17. If men quarrel and one hits the other with a stone or with his fist and he does not die but is confined to bed, the one who struck the blow will not be held responsible if the other gets up and walks around outside with his staff; however, he must pay the injured man for the loss of his time and see that he is completely healed. (Geez – it’s starting to sound like the minutes of the annual general meeting of a bowling club)

18. If someone beats their slave and they die they should be punished. But if the slave gets up after a day or two, that’s OK, no worries.

19. If fighting men injure a pregnant woman and she gives birth prematurely, then they have to pay up whatever her husband thinks fair. (Many of these latter commandments smack of rules made by a committee – “But Jehosaphat what if a bearded man goes into the temple and kicks a priest in the balls? Surely we need to cover that?”)

20. If someone knocks out a servant’s tooth or eye, the servant is to be set free. (This Commandment coupled with #18 can best be summarized thus: If you have a servant, make sure any wounds you inflict upon him can – in the grand manner of modern prison retaliation – come under the explanation “He slipped in the shower”)

21. If a bull gores a man to death….

OH GOD(iv) THIS IS SO FUCKING TEDIOUS. It just goes on and on and on and on like this for a good part of Exodus – for a total of 56 Commandments by my counting.(v) I won’t assault you with the rest of them, even though Moses had to stand there and listen to God drone on about what to do if your bull gores someone else’s bull and what to do if your goat gets into someone’s vineyard and the finer points of disputes involving arson. You know Moses lived to be really old, right? He aged about a hundred years on that mountain listening to God yakking.

It is, for the most part, totally irrelevant dreck, unless you happen to be a pre-technological Middle-Eastern goat herder. And even then, it’s hard to see the purpose of many of the abstruse and often contradictory instructions. Here’s just a few more highlights:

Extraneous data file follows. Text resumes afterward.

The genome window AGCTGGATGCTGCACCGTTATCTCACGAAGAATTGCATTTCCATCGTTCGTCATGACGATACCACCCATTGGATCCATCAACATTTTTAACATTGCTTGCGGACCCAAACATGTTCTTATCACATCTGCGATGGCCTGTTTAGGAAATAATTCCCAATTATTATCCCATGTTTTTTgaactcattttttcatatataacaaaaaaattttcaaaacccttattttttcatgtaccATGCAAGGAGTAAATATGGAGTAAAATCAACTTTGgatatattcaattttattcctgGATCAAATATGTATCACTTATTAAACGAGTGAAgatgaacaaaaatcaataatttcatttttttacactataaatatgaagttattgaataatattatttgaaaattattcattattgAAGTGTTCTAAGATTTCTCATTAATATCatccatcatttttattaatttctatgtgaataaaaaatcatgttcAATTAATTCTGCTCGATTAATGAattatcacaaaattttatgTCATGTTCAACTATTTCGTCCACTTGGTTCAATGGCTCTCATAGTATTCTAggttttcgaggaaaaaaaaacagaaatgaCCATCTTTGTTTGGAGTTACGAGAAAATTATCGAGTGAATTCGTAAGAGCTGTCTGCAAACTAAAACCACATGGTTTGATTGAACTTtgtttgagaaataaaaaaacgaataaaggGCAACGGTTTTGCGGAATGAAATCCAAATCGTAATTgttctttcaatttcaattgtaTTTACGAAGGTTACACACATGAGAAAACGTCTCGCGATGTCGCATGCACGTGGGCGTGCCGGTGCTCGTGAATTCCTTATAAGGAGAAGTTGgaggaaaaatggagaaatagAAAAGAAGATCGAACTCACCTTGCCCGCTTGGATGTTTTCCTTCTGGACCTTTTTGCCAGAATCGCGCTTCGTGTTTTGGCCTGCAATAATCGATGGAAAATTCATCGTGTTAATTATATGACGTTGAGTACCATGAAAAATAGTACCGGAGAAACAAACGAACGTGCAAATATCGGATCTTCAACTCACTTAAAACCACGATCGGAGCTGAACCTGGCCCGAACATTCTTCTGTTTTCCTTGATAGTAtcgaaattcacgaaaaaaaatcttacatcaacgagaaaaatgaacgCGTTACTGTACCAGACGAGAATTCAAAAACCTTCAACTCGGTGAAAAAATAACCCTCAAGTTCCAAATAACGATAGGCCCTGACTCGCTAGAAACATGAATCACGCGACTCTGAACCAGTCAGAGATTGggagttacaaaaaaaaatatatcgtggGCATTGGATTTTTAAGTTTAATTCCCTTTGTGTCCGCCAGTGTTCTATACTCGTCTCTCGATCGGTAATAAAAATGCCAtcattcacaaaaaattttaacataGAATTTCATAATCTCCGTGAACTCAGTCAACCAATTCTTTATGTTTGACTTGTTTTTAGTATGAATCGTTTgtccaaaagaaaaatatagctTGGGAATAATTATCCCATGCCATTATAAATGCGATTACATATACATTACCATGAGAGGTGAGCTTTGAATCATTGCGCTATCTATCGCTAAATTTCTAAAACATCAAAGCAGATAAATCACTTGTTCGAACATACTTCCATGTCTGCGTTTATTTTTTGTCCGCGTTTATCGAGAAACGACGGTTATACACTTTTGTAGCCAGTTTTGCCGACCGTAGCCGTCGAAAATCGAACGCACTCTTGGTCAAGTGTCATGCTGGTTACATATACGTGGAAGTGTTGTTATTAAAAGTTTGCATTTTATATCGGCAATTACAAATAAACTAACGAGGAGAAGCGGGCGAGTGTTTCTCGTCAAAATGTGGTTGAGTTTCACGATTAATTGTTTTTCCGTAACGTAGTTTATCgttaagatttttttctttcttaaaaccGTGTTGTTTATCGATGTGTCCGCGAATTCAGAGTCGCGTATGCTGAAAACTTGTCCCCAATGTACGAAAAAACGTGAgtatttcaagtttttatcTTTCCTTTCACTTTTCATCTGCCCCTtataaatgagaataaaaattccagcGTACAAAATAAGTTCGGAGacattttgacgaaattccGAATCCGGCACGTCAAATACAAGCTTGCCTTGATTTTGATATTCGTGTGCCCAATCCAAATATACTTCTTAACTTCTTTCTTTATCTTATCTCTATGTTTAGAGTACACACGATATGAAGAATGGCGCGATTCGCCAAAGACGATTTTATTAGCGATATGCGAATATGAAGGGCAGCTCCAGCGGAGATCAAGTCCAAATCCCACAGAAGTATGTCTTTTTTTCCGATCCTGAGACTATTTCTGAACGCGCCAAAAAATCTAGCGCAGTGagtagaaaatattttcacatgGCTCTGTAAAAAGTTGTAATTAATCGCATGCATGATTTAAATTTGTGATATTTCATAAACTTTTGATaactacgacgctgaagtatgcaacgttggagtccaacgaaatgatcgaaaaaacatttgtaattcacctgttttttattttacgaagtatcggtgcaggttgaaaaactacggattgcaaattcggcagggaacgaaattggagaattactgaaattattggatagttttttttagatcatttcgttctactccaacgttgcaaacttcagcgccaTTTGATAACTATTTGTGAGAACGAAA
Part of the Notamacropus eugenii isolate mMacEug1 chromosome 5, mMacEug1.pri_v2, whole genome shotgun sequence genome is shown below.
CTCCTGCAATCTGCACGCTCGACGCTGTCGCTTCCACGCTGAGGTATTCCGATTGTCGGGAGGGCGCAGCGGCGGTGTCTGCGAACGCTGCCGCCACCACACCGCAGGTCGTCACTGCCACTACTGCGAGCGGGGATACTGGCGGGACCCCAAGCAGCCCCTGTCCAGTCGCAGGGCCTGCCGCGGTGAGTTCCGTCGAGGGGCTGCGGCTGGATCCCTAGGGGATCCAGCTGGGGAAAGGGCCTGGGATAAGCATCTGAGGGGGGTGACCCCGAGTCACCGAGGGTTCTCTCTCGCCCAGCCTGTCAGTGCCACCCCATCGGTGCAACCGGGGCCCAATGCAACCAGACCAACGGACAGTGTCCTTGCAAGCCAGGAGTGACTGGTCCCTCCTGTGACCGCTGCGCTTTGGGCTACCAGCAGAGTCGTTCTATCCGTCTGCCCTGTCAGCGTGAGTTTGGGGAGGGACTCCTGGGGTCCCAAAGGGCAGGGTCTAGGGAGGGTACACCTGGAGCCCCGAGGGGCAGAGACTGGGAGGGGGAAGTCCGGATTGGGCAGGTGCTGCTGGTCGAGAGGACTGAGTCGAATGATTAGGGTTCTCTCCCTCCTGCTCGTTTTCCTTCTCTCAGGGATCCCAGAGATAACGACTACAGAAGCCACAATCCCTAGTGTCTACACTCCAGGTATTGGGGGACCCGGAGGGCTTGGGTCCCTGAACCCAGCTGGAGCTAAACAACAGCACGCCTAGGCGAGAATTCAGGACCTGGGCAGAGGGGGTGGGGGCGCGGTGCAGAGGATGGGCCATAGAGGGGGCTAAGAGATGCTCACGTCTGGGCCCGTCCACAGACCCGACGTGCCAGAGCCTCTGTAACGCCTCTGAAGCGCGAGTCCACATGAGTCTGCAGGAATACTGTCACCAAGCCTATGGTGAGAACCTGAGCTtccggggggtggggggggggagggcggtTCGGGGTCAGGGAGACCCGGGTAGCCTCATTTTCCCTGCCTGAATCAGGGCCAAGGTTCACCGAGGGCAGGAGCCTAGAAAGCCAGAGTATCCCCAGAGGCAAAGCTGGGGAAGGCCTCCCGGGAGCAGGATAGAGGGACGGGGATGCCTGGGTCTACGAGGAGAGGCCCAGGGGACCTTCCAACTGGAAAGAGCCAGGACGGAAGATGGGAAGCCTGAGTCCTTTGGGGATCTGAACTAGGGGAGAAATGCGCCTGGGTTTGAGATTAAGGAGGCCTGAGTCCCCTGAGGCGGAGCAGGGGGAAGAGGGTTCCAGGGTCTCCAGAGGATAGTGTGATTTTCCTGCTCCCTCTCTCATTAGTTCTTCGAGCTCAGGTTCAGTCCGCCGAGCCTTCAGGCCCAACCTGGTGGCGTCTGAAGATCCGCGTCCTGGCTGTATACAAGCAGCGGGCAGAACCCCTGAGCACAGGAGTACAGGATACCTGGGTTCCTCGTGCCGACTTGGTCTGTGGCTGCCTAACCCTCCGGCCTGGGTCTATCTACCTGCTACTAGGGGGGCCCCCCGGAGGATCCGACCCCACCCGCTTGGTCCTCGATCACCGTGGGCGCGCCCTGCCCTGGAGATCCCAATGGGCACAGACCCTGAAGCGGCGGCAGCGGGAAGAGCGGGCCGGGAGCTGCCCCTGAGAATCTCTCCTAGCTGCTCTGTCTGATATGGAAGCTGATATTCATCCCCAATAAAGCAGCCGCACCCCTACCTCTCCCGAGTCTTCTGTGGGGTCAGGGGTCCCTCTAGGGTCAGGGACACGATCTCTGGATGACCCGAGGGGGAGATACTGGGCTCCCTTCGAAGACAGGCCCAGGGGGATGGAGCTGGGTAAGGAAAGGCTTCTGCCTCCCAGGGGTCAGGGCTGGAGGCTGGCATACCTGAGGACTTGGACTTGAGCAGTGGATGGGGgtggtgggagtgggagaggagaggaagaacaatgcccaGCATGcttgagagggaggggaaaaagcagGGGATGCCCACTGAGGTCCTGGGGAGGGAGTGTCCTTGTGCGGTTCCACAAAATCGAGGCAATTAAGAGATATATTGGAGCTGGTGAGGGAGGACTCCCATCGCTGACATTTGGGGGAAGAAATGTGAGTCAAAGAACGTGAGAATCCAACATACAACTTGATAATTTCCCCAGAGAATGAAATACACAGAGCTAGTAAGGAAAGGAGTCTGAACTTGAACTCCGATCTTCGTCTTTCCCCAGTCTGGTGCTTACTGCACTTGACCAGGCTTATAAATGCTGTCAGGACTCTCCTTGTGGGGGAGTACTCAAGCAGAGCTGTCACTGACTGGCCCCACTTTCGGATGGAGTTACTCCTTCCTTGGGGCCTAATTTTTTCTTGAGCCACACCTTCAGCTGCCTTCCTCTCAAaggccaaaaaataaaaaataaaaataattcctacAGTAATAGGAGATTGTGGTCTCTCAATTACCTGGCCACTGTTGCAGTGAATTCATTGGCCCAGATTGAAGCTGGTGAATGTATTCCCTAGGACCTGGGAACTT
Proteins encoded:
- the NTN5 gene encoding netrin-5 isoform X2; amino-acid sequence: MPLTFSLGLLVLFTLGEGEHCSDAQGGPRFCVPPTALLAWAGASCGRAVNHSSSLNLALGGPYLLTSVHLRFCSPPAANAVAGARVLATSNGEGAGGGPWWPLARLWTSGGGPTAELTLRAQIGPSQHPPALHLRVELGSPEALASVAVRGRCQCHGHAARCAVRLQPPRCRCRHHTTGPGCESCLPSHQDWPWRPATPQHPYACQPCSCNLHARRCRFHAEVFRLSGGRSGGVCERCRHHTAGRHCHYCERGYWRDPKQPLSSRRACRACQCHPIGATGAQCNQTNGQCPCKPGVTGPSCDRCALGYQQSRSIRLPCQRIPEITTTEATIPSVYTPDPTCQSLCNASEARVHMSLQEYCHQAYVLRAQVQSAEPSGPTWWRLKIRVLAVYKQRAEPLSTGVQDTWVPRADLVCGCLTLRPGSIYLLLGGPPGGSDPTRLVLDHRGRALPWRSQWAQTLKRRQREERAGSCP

32. Do not allow a sorceress to live. (She’s a witch – burn her!)(vi)

33. Anyone who has sexual relations with an animal must be put to death. (…and you fuck one goat…)

38. Do not blaspheme God or curse the ruler of your people. (Repetition, much? There are at least four variations of “And don’t call Me any bad names!” among this particular batch of Commandments. If there’s one thing that reading the Bible constantly impresses upon me, it is how utterly petty and childlike God sounds whenever he is supposed to be speaking in his own voice. In fact, for an omnipotent being he seems almost neurotically obsessed with trivia)

47. Do not oppress an alien; you yourselves know how it feels to be aliens, because you were aliens in Egypt. (But don’t worry about having Hebrew slaves. They don’t count as aliens and slavery doesn’t count as oppression)(vii)

And finally ending with:

56. Do not cook a young goat in its mother’s milk. (This last seems to be not so much a moral injunction as a cooking tip. God has plainly run out of ideas by now. One gets the sense that maybe His initial notion was to have 100 Commandments but that he realised somewhere around #50 that this was a tad ambitious. So he battled on for a half dozen more and then just threw in the towel.)(viii)

Anyway, God eventually senses that Moses is nodding off, and He’s a little worried that the people at the bottom of the mountain might be using the idle time to, oh, smelt down their jewellery and turn it into a Golden Calf or something equally as stupid, so he uses his Super Laser Vision(ix) to etch the aforementioned 56+ Commandments onto a couple of stone tablets and send Moses on his way.